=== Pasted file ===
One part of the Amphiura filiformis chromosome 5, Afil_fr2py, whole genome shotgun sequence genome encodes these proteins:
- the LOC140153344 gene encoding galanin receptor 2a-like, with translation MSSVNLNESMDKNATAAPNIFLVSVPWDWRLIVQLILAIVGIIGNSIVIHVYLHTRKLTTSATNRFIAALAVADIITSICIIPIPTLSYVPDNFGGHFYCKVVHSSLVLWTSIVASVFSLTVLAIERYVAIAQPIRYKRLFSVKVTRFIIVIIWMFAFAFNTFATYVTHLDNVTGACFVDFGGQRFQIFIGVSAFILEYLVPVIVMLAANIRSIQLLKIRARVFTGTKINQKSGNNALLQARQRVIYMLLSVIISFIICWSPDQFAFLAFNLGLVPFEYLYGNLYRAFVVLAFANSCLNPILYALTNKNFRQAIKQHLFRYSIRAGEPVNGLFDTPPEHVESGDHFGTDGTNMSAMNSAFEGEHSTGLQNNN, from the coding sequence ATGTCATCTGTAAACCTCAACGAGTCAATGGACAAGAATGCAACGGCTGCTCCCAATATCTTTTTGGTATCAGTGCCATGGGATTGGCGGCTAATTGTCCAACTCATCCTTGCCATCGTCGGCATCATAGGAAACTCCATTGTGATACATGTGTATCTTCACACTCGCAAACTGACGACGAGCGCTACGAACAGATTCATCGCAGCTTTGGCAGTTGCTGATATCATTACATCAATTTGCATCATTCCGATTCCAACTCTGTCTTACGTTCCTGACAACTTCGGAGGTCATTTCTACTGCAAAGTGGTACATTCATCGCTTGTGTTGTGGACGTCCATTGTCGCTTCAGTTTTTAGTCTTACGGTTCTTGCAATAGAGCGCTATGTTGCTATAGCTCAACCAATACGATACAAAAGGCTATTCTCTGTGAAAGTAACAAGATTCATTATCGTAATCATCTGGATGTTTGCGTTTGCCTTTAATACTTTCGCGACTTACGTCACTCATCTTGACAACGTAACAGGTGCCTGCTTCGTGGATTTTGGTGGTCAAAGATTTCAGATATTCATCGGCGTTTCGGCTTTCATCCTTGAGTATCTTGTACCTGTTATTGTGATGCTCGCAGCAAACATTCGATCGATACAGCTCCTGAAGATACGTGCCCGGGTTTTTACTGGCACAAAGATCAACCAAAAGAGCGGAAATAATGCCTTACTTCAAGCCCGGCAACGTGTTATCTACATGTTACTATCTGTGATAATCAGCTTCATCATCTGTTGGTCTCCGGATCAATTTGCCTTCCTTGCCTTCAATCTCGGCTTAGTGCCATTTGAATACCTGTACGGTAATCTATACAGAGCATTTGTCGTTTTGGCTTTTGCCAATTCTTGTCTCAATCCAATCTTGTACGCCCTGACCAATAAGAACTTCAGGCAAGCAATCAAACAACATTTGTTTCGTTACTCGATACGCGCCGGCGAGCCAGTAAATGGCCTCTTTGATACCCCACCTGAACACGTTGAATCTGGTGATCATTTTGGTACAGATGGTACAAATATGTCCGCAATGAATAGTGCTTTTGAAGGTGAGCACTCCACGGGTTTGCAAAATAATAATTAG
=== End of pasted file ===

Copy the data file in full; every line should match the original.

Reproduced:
One part of the Amphiura filiformis chromosome 5, Afil_fr2py, whole genome shotgun sequence genome encodes these proteins:
- the LOC140153344 gene encoding galanin receptor 2a-like, with translation MSSVNLNESMDKNATAAPNIFLVSVPWDWRLIVQLILAIVGIIGNSIVIHVYLHTRKLTTSATNRFIAALAVADIITSICIIPIPTLSYVPDNFGGHFYCKVVHSSLVLWTSIVASVFSLTVLAIERYVAIAQPIRYKRLFSVKVTRFIIVIIWMFAFAFNTFATYVTHLDNVTGACFVDFGGQRFQIFIGVSAFILEYLVPVIVMLAANIRSIQLLKIRARVFTGTKINQKSGNNALLQARQRVIYMLLSVIISFIICWSPDQFAFLAFNLGLVPFEYLYGNLYRAFVVLAFANSCLNPILYALTNKNFRQAIKQHLFRYSIRAGEPVNGLFDTPPEHVESGDHFGTDGTNMSAMNSAFEGEHSTGLQNNN, from the coding sequence ATGTCATCTGTAAACCTCAACGAGTCAATGGACAAGAATGCAACGGCTGCTCCCAATATCTTTTTGGTATCAGTGCCATGGGATTGGCGGCTAATTGTCCAACTCATCCTTGCCATCGTCGGCATCATAGGAAACTCCATTGTGATACATGTGTATCTTCACACTCGCAAACTGACGACGAGCGCTACGAACAGATTCATCGCAGCTTTGGCAGTTGCTGATATCATTACATCAATTTGCATCATTCCGATTCCAACTCTGTCTTACGTTCCTGACAACTTCGGAGGTCATTTCTACTGCAAAGTGGTACATTCATCGCTTGTGTTGTGGACGTCCATTGTCGCTTCAGTTTTTAGTCTTACGGTTCTTGCAATAGAGCGCTATGTTGCTATAGCTCAACCAATACGATACAAAAGGCTATTCTCTGTGAAAGTAACAAGATTCATTATCGTAATCATCTGGATGTTTGCGTTTGCCTTTAATACTTTCGCGACTTACGTCACTCATCTTGACAACGTAACAGGTGCCTGCTTCGTGGATTTTGGTGGTCAAAGATTTCAGATATTCATCGGCGTTTCGGCTTTCATCCTTGAGTATCTTGTACCTGTTATTGTGATGCTCGCAGCAAACATTCGATCGATACAGCTCCTGAAGATACGTGCCCGGGTTTTTACTGGCACAAAGATCAACCAAAAGAGCGGAAATAATGCCTTACTTCAAGCCCGGCAACGTGTTATCTACATGTTACTATCTGTGATAATCAGCTTCATCATCTGTTGGTCTCCGGATCAATTTGCCTTCCTTGCCTTCAATCTCGGCTTAGTGCCATTTGAATACCTGTACGGTAATCTATACAGAGCATTTGTCGTTTTGGCTTTTGCCAATTCTTGTCTCAATCCAATCTTGTACGCCCTGACCAATAAGAACTTCAGGCAAGCAATCAAACAACATTTGTTTCGTTACTCGATACGCGCCGGCGAGCCAGTAAATGGCCTCTTTGATACCCCACCTGAACACGTTGAATCTGGTGATCATTTTGGTACAGATGGTACAAATATGTCCGCAATGAATAGTGCTTTTGAAGGTGAGCACTCCACGGGTTTGCAAAATAATAATTAG